Simple text parsing gets difficult when line continues to next line

John Machin sjmachin at lexicon.net
Tue Nov 28 20:48:07 CET 2006


Jacob Rael wrote:
> Hello,
>
> I have a simple script to parse a text file (a visual basic program)
> and convert key parts to tcl. Since I am only working on specific
> sections and I need it quick, I decided not to learn/try a full blown
> parsing module. My simple script works well until it runs into
> functions that straddle multiple lines. For example:
>
>   Call mass_write(&H0, &HF, &H4, &H0, &H5, &H0, &H6, &H0, &H7, &H0,
> &H8, &H0, _
>                 &H9, &H0, &HA, &H0, &HB, &H0, &HC, &H0, &HD, &H0, &HE,
> &H0, &HF, &H0, -1)
>
>
> I read in each line with:
>
> for line in open(fileName).readlines():
>
> I would line to identify if a line continues (if line.endswith('_'))
> and concate with the next line:
>
> line = line + nextLine
>
> How can I get the next line when I am in a for loop using readlines?

Don't do that. I'm rather dubious about approaches that try to grab the
next line on the fly e.g. fp.next(). Here's a function that takes a
list of lines and returns another with all trailing whitespace removed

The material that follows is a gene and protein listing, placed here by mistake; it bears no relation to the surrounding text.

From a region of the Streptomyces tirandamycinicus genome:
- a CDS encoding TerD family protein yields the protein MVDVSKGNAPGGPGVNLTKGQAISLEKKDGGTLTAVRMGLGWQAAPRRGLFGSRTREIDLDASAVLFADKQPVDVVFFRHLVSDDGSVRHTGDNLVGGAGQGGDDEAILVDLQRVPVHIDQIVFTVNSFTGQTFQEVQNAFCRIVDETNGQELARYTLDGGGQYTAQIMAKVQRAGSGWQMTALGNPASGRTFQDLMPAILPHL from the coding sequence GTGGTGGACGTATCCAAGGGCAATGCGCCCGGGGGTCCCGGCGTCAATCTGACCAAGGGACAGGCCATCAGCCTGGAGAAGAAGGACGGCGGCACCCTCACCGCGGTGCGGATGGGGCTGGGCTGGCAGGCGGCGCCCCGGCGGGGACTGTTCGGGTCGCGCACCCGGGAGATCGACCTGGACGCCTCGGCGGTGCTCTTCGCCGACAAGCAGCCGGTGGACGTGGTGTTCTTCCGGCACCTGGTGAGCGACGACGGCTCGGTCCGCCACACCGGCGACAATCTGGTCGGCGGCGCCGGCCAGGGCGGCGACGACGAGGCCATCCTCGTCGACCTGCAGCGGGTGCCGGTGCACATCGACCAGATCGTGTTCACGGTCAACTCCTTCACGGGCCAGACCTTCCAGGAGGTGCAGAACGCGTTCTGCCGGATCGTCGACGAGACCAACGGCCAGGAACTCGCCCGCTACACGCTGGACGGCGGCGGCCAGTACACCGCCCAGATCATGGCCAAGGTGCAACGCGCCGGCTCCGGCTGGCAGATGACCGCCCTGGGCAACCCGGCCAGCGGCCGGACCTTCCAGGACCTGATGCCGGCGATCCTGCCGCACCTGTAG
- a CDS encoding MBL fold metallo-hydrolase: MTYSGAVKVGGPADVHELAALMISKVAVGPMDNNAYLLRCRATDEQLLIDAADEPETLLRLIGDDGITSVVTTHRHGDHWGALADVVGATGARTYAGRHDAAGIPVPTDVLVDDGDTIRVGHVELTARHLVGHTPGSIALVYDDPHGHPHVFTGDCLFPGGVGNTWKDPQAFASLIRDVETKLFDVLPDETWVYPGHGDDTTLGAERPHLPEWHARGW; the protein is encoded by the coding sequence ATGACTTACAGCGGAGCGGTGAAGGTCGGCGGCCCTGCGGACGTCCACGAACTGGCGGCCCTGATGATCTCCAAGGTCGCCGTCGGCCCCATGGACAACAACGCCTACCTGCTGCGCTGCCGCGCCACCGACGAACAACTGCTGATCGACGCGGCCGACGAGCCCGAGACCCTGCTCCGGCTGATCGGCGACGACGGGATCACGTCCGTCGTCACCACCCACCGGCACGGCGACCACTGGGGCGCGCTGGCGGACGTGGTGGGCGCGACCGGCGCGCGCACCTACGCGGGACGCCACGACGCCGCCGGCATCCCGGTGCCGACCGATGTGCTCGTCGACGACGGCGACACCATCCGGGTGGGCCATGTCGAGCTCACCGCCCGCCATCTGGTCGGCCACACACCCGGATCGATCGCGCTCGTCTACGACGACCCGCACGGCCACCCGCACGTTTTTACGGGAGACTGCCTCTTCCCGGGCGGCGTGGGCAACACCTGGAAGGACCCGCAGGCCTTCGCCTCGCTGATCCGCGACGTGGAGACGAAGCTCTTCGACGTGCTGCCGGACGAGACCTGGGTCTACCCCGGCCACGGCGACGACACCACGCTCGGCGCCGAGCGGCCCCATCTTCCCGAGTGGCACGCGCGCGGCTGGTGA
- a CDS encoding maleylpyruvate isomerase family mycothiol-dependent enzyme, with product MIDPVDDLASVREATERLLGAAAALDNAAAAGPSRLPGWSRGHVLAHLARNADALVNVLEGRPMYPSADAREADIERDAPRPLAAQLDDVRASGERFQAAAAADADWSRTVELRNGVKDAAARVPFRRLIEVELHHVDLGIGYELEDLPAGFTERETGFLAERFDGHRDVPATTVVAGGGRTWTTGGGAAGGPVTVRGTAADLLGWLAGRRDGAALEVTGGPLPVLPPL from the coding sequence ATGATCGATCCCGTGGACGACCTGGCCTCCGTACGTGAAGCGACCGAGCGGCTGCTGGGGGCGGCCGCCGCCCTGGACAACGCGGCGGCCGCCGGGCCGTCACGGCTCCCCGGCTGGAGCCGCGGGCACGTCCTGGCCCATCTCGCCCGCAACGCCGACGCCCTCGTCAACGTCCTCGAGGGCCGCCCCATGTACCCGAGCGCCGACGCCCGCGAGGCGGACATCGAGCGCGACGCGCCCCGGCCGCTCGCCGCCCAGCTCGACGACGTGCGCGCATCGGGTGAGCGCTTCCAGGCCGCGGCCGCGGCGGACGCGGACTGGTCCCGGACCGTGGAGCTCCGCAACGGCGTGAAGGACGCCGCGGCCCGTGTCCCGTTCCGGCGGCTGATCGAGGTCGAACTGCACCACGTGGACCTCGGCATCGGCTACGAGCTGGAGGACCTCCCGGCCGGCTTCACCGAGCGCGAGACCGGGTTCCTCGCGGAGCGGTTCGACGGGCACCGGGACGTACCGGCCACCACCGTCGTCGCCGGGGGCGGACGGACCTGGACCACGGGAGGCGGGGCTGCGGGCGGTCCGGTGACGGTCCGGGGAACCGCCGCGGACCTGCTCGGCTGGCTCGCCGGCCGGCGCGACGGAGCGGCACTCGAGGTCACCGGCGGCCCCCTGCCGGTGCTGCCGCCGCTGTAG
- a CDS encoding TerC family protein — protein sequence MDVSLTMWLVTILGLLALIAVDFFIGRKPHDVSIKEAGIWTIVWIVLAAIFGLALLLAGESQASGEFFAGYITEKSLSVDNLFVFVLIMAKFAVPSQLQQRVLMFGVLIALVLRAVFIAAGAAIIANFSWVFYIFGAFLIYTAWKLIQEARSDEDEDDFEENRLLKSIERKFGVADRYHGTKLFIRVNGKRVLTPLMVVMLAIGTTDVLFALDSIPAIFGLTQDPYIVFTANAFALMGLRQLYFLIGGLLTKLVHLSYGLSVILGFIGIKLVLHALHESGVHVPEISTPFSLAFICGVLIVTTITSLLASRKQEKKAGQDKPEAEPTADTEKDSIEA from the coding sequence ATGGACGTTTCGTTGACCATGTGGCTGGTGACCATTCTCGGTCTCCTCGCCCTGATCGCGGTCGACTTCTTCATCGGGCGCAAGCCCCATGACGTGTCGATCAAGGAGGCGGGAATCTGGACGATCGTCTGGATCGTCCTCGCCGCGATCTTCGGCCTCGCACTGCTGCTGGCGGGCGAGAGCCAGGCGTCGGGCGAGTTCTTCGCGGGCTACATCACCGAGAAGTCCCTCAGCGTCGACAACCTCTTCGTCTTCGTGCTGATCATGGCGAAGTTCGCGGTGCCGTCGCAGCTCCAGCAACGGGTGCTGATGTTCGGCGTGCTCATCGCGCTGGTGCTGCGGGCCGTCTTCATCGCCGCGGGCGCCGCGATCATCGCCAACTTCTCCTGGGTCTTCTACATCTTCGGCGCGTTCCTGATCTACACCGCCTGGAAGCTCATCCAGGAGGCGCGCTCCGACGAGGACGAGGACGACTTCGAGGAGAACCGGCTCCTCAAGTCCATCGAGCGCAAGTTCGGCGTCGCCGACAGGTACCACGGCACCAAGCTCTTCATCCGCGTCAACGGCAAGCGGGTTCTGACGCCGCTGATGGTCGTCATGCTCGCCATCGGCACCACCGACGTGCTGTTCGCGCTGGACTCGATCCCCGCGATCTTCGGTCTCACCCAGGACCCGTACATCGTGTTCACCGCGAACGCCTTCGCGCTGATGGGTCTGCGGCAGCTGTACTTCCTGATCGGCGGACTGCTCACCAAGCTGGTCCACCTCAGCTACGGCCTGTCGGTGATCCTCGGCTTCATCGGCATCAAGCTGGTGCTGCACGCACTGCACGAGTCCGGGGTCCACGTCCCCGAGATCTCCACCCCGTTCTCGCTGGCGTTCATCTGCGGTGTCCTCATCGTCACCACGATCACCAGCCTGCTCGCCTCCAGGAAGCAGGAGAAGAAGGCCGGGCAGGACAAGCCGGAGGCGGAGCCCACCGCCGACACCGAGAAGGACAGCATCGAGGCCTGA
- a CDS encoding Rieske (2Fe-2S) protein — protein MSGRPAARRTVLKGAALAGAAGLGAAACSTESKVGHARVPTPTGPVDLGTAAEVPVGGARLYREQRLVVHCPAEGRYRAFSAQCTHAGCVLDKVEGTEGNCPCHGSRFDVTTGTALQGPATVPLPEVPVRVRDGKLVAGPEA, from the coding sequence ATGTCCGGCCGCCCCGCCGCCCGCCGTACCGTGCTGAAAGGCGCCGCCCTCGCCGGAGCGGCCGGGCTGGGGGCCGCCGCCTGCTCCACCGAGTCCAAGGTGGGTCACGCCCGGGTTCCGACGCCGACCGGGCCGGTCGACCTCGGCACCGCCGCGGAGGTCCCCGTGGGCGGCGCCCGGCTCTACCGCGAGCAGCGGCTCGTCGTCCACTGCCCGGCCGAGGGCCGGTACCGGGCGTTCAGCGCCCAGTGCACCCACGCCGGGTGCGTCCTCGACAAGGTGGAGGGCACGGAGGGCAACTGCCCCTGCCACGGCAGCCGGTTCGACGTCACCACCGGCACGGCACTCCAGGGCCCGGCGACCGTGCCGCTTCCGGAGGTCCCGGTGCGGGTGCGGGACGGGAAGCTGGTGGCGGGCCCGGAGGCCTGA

and the continued lines glued together. It uses a simple state machine
approach.

def continue_join(linesin):
    linesout = []
    buff = ""
    NORMAL = 0
    PENDING = 1
    state = NORMAL
    for line in linesin:
        line = line.rstrip()
        if state == NORMAL:
            if line.endswith('_'):
                buff = line[:-1]
                state = PENDING
            else:
                linesout.append(line)
        else:
            if line.endswith('_'):
                buff += line[:-1]
            else:
                buff += line
                linesout.append(buff)
                buff = ""
                state = NORMAL
    if state == PENDING:
        raise ValueError("last line is continued: %r" % line)
    return linesout

import sys
fp = open(sys.argv[1])
rawlines = fp.readlines()
cleanlines = continue_join(rawlines)
for line in cleanlines:
    print repr(line)
===
Tested with following files:
C:\junk>type contlinet1.txt
only one line

C:\junk>type contlinet2.txt
line 1
line 2

C:\junk>type contlinet3.txt
line 1
line 2a _
line 2b _
line 2c
line 3

C:\junk>type contlinet4.txt
line 1
_
_
line 2c
line 3

C:\junk>type contlinet5.txt
line 1
_
_
line 2c
line 3 _

C:\junk>

HTH,
John




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